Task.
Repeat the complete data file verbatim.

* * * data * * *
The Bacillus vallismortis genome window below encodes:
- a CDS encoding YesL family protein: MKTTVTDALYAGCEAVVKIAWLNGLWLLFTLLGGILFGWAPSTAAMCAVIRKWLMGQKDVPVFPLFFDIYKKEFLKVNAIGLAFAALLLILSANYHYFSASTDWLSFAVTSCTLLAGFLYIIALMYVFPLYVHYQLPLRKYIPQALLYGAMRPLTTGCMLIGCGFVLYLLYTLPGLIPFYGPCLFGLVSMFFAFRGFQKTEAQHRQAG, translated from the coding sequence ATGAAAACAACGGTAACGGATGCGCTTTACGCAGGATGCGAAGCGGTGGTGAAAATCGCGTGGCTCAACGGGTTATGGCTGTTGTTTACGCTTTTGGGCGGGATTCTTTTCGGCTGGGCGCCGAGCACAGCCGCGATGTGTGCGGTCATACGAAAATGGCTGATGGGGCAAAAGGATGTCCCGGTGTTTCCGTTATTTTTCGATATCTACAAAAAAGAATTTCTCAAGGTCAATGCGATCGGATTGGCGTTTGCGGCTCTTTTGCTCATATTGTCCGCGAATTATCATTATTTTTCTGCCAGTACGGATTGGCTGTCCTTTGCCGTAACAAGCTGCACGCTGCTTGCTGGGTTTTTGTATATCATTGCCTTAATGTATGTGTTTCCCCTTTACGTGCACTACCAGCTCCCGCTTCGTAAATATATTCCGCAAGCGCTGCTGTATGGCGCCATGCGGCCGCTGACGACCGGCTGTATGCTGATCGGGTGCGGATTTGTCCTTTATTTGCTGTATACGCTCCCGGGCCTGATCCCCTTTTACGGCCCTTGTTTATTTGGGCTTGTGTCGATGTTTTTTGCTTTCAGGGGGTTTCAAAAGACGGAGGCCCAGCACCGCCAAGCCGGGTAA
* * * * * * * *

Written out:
The Bacillus vallismortis genome window below encodes:
- a CDS encoding YesL family protein: MKTTVTDALYAGCEAVVKIAWLNGLWLLFTLLGGILFGWAPSTAAMCAVIRKWLMGQKDVPVFPLFFDIYKKEFLKVNAIGLAFAALLLILSANYHYFSASTDWLSFAVTSCTLLAGFLYIIALMYVFPLYVHYQLPLRKYIPQALLYGAMRPLTTGCMLIGCGFVLYLLYTLPGLIPFYGPCLFGLVSMFFAFRGFQKTEAQHRQAG, translated from the coding sequence ATGAAAACAACGGTAACGGATGCGCTTTACGCAGGATGCGAAGCGGTGGTGAAAATCGCGTGGCTCAACGGGTTATGGCTGTTGTTTACGCTTTTGGGCGGGATTCTTTTCGGCTGGGCGCCGAGCACAGCCGCGATGTGTGCGGTCATACGAAAATGGCTGATGGGGCAAAAGGATGTCCCGGTGTTTCCGTTATTTTTCGATATCTACAAAAAAGAATTTCTCAAGGTCAATGCGATCGGATTGGCGTTTGCGGCTCTTTTGCTCATATTGTCCGCGAATTATCATTATTTTTCTGCCAGTACGGATTGGCTGTCCTTTGCCGTAACAAGCTGCACGCTGCTTGCTGGGTTTTTGTATATCATTGCCTTAATGTATGTGTTTCCCCTTTACGTGCACTACCAGCTCCCGCTTCGTAAATATATTCCGCAAGCGCTGCTGTATGGCGCCATGCGGCCGCTGACGACCGGCTGTATGCTGATCGGGTGCGGATTTGTCCTTTATTTGCTGTATACGCTCCCGGGCCTGATCCCCTTTTACGGCCCTTGTTTATTTGGGCTTGTGTCGATGTTTTTTGCTTTCAGGGGGTTTCAAAAGACGGAGGCCCAGCACCGCCAAGCCGGGTAA